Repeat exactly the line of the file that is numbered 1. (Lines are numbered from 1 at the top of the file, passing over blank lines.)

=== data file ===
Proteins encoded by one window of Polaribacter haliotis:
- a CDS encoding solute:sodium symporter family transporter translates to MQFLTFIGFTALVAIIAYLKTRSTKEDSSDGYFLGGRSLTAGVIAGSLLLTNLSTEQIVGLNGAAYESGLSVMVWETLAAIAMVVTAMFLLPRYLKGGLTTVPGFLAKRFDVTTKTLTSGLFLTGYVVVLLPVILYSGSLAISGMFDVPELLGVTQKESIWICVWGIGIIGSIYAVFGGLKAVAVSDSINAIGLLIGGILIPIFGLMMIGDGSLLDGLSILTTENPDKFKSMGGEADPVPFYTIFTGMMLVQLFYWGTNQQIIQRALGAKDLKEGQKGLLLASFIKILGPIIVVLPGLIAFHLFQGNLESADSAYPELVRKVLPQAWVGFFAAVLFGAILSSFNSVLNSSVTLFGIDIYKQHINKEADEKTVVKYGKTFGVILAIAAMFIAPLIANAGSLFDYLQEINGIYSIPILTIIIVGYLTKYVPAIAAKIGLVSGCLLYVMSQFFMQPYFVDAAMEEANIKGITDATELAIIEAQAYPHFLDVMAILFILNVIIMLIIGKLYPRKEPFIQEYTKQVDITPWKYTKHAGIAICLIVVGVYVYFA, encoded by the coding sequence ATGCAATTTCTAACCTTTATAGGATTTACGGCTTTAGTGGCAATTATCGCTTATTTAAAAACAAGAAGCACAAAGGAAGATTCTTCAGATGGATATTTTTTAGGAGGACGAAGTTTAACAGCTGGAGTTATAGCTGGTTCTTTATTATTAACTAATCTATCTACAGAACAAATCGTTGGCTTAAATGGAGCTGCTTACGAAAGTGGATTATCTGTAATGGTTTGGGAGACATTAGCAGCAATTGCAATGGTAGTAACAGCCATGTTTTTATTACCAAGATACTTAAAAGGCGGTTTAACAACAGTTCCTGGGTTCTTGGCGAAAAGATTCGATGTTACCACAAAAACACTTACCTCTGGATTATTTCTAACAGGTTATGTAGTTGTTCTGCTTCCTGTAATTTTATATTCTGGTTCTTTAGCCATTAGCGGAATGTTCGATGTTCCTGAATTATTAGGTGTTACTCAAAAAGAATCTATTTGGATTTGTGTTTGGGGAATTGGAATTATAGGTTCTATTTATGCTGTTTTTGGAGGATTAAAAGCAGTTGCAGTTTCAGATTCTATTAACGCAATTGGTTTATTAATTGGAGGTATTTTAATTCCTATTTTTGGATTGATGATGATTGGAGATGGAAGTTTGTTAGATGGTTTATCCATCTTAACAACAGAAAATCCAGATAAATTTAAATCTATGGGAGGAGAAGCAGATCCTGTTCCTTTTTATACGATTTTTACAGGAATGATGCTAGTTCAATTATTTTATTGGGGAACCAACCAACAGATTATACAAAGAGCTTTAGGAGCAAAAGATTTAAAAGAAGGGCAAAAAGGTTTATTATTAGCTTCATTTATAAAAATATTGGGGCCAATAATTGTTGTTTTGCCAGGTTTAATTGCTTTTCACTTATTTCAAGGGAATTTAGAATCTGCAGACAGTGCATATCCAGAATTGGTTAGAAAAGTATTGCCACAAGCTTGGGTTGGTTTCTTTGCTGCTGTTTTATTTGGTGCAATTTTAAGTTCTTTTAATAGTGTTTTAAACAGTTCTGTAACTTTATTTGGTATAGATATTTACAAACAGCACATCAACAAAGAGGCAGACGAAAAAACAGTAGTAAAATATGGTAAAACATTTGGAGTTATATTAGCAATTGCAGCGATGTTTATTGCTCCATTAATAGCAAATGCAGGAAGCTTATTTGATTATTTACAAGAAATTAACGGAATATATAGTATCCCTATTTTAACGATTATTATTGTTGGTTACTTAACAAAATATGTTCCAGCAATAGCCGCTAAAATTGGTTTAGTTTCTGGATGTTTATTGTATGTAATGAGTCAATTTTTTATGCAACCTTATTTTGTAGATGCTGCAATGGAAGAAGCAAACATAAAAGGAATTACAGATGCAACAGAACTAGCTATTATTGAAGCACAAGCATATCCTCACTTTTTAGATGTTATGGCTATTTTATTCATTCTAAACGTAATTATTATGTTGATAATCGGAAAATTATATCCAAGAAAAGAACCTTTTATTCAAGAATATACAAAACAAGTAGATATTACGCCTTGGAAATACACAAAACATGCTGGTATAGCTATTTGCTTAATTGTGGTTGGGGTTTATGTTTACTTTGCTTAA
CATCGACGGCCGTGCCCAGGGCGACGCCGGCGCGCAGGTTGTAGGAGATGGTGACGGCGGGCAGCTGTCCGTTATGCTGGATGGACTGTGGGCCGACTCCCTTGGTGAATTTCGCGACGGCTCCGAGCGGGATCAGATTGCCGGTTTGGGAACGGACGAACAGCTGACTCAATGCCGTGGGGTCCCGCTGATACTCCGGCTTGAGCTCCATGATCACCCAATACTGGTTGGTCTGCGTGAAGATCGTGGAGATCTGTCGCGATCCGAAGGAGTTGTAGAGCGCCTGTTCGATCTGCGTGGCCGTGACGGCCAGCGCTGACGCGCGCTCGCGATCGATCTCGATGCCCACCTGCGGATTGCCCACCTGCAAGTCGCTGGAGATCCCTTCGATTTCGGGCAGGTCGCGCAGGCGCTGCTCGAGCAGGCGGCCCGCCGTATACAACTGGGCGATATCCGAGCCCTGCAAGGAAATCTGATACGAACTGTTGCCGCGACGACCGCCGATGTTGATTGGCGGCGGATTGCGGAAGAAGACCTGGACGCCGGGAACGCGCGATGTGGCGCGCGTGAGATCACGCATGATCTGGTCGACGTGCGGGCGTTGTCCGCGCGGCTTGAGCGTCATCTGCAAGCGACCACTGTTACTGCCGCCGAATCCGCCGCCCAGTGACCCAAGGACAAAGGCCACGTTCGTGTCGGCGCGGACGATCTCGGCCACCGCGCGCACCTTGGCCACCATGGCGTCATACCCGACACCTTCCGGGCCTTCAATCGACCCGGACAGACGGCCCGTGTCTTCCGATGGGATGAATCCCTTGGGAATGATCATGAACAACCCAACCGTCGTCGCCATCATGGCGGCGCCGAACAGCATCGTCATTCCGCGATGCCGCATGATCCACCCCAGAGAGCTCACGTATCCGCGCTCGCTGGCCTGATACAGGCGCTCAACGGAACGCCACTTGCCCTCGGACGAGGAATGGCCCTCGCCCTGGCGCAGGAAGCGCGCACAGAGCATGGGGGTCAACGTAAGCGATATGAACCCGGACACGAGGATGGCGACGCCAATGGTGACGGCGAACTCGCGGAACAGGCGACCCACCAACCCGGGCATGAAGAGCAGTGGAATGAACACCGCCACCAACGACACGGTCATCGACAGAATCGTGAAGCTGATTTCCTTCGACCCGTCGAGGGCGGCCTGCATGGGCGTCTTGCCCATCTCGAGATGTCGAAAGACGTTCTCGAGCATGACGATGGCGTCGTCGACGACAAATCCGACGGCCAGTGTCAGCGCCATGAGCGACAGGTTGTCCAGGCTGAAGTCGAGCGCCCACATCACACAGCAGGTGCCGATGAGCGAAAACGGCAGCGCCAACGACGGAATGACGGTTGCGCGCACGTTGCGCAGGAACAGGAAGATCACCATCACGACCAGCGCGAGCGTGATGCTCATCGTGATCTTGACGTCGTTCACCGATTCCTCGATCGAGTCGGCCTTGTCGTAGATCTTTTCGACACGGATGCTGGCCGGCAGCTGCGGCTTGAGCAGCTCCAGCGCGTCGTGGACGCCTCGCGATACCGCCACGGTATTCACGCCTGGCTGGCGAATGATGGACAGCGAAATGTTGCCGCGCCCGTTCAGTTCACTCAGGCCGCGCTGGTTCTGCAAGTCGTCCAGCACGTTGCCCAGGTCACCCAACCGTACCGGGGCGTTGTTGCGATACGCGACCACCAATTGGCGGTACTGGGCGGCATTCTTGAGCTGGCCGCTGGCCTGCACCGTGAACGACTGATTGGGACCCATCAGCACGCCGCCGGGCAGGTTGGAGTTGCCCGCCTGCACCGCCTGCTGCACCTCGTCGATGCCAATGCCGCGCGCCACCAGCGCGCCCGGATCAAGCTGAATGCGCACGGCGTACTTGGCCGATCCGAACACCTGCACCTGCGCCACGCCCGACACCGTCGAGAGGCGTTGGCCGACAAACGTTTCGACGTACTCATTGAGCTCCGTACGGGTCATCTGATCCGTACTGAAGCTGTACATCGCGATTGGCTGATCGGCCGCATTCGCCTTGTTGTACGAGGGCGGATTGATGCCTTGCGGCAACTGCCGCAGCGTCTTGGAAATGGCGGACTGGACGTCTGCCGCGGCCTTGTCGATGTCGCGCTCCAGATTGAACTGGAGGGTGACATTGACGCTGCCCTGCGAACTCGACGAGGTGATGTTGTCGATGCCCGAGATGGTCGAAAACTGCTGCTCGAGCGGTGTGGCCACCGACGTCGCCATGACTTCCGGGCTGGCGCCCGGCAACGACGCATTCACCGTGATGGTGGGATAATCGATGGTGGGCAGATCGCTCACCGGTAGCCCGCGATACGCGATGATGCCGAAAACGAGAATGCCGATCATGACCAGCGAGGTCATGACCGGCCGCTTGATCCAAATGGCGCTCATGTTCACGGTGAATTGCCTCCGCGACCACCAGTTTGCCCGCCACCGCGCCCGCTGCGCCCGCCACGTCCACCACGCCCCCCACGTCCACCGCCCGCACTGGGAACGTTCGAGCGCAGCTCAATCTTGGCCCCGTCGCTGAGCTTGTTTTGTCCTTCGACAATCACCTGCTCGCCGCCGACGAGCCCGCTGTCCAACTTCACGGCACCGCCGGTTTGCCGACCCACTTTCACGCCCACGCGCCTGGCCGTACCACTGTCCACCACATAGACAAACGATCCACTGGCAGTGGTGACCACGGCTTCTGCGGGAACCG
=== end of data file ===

Proteins encoded by one window of Polaribacter haliotis: